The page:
Coverage is subject to the specific terms of the member's benefit plan.
Unilateral or bilateral cochlear implantation of a U.S. Food and Drug Administration (FDA) approved cochlear implant device may be considered medicallynecessary when
of the following criteria have been met:
Individuals greater than or equal to nine (9) months of age with bilateral severe to profound pre-or post-lingual (sensorineural) hearing loss defined as a hearing threshold of pure-tone average of 70 decibels (dB) hearing loss or greater at 500 hertz (Hz), 1,000 Hz, and 2,000 Hz, and have shown limited or no benefit from hearing aids. The age of the recipient at the time of implantation should be consistent with the FDA guidelines for the specific implant used;
Cognitive ability to use auditory clues and a willingness to undergo an extended program of rehabilitation;
Freedom from middle ear infection, an accessible cochlear lumen that is structurally suited to implantation, and freedom from lesions in the auditory nerve and acoustic areas of the central nervous system;
No medical contraindications to cochlear implantation (including but not limited to active middle ear infection, deafness due to lesions of the eighth (8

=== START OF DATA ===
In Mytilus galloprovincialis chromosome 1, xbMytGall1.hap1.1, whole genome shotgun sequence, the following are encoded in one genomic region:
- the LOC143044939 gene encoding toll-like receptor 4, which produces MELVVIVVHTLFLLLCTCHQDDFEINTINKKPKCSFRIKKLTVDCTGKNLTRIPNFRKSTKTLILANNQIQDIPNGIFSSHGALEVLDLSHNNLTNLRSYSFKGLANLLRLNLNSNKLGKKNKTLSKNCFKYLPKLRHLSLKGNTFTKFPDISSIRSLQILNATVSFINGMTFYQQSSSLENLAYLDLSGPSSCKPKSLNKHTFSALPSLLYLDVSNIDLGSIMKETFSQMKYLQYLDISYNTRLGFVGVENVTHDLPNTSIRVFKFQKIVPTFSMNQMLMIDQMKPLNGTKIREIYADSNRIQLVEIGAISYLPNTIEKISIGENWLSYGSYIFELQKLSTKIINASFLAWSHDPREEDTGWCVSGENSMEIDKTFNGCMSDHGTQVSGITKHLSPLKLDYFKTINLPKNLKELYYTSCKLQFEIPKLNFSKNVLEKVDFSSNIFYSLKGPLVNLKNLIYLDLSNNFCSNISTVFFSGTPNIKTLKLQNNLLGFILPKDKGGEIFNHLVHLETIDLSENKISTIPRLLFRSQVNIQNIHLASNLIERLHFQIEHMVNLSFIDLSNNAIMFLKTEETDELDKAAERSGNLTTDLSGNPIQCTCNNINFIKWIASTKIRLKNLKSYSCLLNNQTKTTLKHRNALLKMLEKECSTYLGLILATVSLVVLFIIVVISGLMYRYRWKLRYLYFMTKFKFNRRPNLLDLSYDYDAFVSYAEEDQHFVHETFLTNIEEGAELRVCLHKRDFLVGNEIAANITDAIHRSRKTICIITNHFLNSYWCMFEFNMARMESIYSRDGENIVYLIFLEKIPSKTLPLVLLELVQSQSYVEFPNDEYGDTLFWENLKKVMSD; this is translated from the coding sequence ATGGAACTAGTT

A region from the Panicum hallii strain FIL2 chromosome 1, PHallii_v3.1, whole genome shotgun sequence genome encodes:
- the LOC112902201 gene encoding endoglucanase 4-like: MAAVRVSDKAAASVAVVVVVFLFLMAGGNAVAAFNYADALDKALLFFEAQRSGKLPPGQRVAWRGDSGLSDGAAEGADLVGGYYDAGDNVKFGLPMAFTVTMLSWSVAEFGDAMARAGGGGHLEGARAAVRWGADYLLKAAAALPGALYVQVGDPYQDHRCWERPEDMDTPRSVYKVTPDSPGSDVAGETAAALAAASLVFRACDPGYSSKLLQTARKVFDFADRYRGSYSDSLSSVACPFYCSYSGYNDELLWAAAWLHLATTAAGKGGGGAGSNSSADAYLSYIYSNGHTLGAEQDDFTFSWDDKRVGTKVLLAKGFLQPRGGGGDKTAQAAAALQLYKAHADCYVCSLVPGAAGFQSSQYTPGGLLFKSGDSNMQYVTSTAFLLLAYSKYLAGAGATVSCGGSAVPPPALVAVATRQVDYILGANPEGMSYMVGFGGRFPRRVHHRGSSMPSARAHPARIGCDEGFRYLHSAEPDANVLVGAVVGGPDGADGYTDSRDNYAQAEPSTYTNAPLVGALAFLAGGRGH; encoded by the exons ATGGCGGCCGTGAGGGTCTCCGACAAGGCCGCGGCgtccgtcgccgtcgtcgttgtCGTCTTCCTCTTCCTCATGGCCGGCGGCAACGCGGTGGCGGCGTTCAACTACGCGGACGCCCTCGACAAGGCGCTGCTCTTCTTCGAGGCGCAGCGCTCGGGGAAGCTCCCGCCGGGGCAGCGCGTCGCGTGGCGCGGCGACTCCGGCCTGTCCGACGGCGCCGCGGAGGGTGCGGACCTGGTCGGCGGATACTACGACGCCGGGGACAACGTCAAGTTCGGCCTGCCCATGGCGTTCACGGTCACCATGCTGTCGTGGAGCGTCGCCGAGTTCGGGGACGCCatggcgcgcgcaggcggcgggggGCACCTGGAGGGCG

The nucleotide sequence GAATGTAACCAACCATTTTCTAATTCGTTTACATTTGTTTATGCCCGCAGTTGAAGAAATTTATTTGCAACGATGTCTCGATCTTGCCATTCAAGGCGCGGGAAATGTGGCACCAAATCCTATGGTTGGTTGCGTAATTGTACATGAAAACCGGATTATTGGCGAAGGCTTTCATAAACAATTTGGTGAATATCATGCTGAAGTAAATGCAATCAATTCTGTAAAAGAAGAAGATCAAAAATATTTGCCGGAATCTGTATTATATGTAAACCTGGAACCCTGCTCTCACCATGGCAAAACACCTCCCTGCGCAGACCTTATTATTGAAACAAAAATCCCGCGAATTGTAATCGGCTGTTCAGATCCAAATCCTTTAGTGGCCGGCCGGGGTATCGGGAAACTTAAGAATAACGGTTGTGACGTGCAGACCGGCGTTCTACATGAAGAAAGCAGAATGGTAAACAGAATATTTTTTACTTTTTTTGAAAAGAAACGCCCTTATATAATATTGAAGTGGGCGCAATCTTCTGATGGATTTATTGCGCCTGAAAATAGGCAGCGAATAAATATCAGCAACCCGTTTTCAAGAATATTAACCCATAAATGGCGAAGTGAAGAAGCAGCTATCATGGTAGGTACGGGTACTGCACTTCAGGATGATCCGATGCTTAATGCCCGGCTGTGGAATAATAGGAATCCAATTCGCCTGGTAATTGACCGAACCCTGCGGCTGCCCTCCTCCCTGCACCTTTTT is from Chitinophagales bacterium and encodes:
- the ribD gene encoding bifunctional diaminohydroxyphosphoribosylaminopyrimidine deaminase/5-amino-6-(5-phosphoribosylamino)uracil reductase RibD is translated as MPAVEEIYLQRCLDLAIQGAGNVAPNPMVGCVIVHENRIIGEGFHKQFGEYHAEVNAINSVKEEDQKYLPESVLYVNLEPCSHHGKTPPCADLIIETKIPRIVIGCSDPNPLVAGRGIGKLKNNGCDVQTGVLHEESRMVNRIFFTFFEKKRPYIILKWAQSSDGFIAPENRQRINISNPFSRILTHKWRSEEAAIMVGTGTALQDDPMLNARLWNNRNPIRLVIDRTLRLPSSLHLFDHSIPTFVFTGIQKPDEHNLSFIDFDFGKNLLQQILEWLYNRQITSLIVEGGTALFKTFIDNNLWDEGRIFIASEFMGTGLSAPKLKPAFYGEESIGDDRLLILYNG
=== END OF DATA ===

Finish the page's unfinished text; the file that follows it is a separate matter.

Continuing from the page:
) cranial nerve or brainstem, and absence of cochlear development).
Bilateral cochlear implantation may be considered medically necessary when it has been determined that the alternative of unilateral cochlear implant plus hearing aid in the contralateral ear will not result in a binaural benefit; (i.e., in individuals with hearing loss of a magnitude where a hearing aid will not produce the required amplification.)
Unilateral Sensorineural Hearing Loss
A traditional cochlear implant FDA approved for the treatment of single side profound sensorineural hearing loss or asymmetrical hearing loss may be considered medically necessary for when the individual meets
of the following criteria
- Age greater than or equal to five (5) years;and
Obtains limited benefit from an appropriately fitted unilateral hearing aid in the ear to be implanted;
at least one (1-) month experience wearing a contralateral routing of signal (CROS) hearing aid or other relevant non implantable device;
of the following:
profound sensorineural hearing loss in one ear and normal hearing or mild sensorineural hearing loss in the other ear (i.e., single sided deafness [SSD]);
- profound sensorineural hearing loss in one ear and mild to moderately severe sensorineural hearing loss in the other ear, with a difference of at least 15 dB in pure tone averages (PTAs) between ears (i.e., asymmetric hearing loss [AHL]).
Cochlear implantation is considered not medically necessary when provided for any other diagnosis other than the conditions referenced above.
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